J.J Arcega-Whiteside hasn’t exactly had the greatest of starts to his NFL career. His rookie year was dismal and his 2020 season highlight was making a key block on a Miles Sanders touchdown. It just so happens that Nick Sirianni craves that quality in his receivers.
At this point, most people have given up on JJAW – the Eagles’ second-round pick from 2019. He was effectively redshirted as a rookie in order to learn the playbook from every spot, while Alshon Jeffery’s confusingly guaranteed salary put a glass ceiling over his head. This, partnered with injuries we later learned about, resulted in a year where he tallied 169 yards and just one touchdown. In a season that craved receiving help, JJAW was nowhere to be found.
Going into year two, expectations were high. A new WR coach came onboard and it looked as though Alshon was on his way out, opening up a starting role. With Jeffery also sidelined for camp, the opportunity was somehow even greater than 2019. He ended the season with 4 receptions for 85 yards, with his most notable play being that hustling block on a Miles Sanders breakaway run.
Nick Sirianni likes hitting the block button
Is it time to raise hopes for a third time? Maybe. A new coaching staff brings new principles and while Doug Pederson at one stage loved receivers who had supreme blocking ability, Nick Sirianni really loves a blocking wideout.
Just ask Colts wideout Zach Pascal. The Colts wideout stands at 6’2, 214 lbs, while JJAW stands at 6’2, 225 lbs and has long been revered for his blocking ability. In 2020, he played in all 16 games and caught 44 passes for 629 yards and 5 touchdowns. Working next to T.Y Hilton and Michael Pittman presented Rivers with a great balance of receiving abilities – one the Eagles have tried and failed to implement every year since 2017.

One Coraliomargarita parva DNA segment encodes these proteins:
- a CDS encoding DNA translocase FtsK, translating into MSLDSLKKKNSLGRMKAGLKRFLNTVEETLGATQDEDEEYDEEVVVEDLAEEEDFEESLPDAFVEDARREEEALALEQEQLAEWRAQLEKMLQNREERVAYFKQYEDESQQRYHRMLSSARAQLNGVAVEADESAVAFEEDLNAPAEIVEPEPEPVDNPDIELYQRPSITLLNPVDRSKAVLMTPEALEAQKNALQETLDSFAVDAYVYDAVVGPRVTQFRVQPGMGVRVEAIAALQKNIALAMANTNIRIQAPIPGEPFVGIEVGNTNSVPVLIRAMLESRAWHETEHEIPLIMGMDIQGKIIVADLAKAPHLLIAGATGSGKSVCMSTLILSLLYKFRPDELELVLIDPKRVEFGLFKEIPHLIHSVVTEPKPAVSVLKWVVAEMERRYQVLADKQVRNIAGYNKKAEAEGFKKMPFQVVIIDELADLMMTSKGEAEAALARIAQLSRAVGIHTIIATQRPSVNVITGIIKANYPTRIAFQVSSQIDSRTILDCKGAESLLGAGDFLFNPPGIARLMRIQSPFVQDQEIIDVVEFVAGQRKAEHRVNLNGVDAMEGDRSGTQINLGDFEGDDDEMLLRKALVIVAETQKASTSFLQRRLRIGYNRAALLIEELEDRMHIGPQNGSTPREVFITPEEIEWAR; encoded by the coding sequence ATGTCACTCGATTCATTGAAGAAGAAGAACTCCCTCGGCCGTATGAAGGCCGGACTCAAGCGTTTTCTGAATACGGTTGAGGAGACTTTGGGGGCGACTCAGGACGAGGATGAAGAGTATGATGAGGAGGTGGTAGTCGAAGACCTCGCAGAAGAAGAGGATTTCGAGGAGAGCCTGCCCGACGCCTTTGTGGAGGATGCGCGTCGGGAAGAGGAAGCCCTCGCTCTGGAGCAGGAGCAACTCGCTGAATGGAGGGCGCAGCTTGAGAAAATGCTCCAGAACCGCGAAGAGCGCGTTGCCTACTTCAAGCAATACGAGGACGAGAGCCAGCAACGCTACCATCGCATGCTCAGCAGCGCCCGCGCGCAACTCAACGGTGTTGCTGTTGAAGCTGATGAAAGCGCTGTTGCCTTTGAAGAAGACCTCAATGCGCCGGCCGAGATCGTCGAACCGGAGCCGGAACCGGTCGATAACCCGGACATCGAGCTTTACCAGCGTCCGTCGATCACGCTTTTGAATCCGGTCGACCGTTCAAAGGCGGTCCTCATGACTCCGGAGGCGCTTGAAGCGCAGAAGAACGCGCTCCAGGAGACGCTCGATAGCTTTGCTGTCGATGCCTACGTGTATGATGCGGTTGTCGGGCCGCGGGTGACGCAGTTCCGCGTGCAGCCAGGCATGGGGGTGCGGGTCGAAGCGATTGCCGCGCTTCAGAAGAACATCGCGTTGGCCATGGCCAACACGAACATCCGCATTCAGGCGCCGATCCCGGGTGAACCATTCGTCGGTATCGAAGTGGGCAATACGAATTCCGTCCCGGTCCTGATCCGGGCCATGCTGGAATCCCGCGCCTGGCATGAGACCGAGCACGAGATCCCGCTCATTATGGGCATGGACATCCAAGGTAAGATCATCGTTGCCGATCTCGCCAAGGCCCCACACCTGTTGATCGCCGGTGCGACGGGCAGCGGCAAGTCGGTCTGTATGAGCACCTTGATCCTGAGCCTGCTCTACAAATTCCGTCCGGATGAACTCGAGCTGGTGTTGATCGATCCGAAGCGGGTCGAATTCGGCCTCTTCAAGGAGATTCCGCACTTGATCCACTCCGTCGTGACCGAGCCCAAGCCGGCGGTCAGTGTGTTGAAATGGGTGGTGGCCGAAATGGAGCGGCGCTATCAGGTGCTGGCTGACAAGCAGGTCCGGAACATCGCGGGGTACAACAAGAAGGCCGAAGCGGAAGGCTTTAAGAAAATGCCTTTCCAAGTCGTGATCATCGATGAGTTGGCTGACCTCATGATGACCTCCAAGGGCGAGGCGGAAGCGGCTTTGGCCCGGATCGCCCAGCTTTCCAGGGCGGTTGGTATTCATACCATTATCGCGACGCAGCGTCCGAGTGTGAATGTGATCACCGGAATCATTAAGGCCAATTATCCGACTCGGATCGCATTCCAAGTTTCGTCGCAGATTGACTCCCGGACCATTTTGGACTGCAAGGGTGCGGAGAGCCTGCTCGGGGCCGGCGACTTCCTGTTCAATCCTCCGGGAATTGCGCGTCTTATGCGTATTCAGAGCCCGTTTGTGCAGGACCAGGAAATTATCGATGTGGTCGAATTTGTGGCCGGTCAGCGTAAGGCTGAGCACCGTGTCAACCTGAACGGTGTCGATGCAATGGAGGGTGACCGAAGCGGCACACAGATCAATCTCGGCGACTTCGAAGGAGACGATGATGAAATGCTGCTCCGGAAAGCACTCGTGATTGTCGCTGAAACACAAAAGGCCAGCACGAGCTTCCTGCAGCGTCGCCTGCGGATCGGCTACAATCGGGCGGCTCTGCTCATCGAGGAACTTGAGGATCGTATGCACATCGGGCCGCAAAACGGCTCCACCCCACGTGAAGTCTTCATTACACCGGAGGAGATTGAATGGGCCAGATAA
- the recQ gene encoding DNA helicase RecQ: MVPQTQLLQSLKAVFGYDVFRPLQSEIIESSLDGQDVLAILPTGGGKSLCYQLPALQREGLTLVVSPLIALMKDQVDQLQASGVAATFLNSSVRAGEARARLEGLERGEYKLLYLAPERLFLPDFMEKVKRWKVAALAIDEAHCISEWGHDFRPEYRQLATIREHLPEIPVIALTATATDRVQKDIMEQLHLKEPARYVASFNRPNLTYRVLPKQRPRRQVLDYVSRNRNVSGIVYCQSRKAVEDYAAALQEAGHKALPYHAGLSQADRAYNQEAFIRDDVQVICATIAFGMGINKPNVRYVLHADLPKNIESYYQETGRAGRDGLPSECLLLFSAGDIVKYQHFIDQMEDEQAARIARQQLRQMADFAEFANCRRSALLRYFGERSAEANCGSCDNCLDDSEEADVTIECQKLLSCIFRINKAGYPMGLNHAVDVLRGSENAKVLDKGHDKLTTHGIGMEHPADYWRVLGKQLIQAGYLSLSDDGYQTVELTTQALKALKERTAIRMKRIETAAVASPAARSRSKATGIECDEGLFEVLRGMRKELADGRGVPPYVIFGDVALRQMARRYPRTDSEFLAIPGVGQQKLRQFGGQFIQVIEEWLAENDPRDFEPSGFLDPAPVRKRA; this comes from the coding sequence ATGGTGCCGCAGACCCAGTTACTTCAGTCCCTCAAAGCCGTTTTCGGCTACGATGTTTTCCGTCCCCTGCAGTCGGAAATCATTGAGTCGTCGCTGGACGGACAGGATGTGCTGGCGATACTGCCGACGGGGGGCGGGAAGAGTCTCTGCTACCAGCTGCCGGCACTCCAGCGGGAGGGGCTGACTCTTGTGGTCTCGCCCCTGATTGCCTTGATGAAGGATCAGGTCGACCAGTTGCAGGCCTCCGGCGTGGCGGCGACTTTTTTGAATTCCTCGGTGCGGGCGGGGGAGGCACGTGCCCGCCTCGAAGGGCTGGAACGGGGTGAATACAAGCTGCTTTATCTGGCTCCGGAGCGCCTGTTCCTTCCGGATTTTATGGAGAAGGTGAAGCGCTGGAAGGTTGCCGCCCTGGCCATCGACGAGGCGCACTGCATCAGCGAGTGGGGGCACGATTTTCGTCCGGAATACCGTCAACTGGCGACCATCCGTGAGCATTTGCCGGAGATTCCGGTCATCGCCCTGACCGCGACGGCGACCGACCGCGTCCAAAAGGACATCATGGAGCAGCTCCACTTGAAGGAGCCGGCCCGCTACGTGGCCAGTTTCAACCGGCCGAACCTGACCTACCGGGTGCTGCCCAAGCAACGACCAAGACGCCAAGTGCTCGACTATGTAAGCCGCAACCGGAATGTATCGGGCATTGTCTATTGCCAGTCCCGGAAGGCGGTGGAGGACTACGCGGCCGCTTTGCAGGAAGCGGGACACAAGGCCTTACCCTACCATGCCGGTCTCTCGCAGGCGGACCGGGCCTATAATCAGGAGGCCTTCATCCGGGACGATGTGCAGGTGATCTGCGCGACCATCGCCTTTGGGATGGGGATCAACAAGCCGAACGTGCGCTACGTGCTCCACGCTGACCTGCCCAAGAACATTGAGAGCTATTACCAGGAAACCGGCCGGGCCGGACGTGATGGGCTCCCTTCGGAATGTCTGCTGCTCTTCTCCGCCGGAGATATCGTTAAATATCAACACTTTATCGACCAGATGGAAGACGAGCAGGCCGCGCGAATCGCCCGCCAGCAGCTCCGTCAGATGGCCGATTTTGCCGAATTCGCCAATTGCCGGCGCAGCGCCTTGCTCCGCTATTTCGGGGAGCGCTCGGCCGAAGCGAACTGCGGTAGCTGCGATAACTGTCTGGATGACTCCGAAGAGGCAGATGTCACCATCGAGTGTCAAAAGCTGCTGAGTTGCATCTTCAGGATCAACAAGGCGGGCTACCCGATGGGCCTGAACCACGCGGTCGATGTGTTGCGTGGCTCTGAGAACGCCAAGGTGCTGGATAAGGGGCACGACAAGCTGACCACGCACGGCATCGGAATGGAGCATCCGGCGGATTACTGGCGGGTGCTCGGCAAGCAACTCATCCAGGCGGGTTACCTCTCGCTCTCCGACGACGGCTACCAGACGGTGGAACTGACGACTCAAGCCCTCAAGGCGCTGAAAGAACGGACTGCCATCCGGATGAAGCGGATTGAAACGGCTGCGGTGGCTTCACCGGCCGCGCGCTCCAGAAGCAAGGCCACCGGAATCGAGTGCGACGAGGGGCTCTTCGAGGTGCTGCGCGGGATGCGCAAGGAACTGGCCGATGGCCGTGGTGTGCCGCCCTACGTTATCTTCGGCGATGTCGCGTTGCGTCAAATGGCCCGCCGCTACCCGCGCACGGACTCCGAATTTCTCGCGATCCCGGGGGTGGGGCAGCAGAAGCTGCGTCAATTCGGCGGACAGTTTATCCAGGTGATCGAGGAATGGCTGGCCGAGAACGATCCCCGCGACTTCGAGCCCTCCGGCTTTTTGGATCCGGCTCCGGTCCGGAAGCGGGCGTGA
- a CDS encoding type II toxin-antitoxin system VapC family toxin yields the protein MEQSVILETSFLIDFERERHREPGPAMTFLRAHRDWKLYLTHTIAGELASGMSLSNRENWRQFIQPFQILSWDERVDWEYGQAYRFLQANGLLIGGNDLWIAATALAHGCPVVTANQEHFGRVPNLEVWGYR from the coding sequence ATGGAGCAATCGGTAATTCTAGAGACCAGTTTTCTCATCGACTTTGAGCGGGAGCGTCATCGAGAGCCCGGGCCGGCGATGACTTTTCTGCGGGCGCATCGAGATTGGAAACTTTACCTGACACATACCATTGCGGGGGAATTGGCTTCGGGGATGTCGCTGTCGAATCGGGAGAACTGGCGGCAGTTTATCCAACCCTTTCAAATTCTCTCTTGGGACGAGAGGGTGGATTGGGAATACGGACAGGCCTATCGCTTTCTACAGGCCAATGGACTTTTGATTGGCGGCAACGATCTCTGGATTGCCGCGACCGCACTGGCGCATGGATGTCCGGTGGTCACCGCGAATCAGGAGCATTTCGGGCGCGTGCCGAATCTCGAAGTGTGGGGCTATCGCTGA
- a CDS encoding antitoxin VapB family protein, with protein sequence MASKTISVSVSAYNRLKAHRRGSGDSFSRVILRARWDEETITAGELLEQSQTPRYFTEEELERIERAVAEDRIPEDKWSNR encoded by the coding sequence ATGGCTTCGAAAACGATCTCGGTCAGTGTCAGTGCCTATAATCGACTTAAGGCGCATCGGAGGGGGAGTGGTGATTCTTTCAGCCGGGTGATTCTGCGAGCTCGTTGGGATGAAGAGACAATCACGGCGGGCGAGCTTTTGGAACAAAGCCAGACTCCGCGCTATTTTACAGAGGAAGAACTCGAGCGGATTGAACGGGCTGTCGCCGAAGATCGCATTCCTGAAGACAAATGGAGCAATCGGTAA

Pascal is a free agent this offseason and it would hardly be surprising to see him brought in as the receiver that JJAW should’ve been. However, with salary cap issues still prevalent, maybe Sirianni would rather take a look at the talent he has in house first before asking Howie to pick up the phone.
The Colts wideout was once a special teams ace, an area where JJAW is yet to be tested. Perhaps under the guidance of new special teams coach Michael Clay, that may change as well.
It’s not just Pascal who thrived due to his physical nature. While Geremy Davis hardly had the most productive NFL career and rarely saw the field as a Charger, he was another bigger body at 6’3, 211 lbs, who found a home as a blocking wideout while Sirianni was a coach there. After being claimed off of the Giants’ practice squad, he spent the remainder of the 2016 season trying to fit in. He left a positive impression on the future Eagles Head Coach.
“Geremy was our blocking wide receiver last year. He’d come in and was so physical with guys. We like his effort, demeanor and his ability to catch the football with strong hands; he can make phenomenal catches that not everybody can you make.”
Sounds an awful lot like someone I know…
As a WR Coach for the Chiefs in 2012, Sirianni coached 6’4, 225 lbs, wideout Jonathan Baldwin to his best of just 3 NFL seasons. He amassed 325 yards and a single touchdown. While not the most refined of receivers, he did play a fairly big role in keeping space open downfield for a 1,509-yard season from Jamal Charles. The Chiefs were lifeless in 2012 and much of their offense came from the ground-game. Baldwin was targeted less than the Chiefs running back that season, but played in just 3% fewer offensive snaps. Why? His value exceeded pass-catching volume.
One last chance?
J.J Arcega-Whiteside may well have the odds stacked against him here and it’s much easier to try and move on with players like Travis Fulgham, his carbon copy, clearly showing more in one game as a pass-catcher than JJAW did all season. However, Sirianni has an odd affliction for blocking wideouts – more-so than Doug Pederson.
JJAW might never turn into the X-receiver many envisioned, but what he may finally have in 2021 is a role and a direction. A chance to contribute to the offense without the pressures of playing a hefty amount of snaps with minimal targets.If there was ever going to be a lifeline for Arcega-Whiteside, Sirianni’s arrival may be exactly that.
Photo by Rich Graessle/Icon Sportswire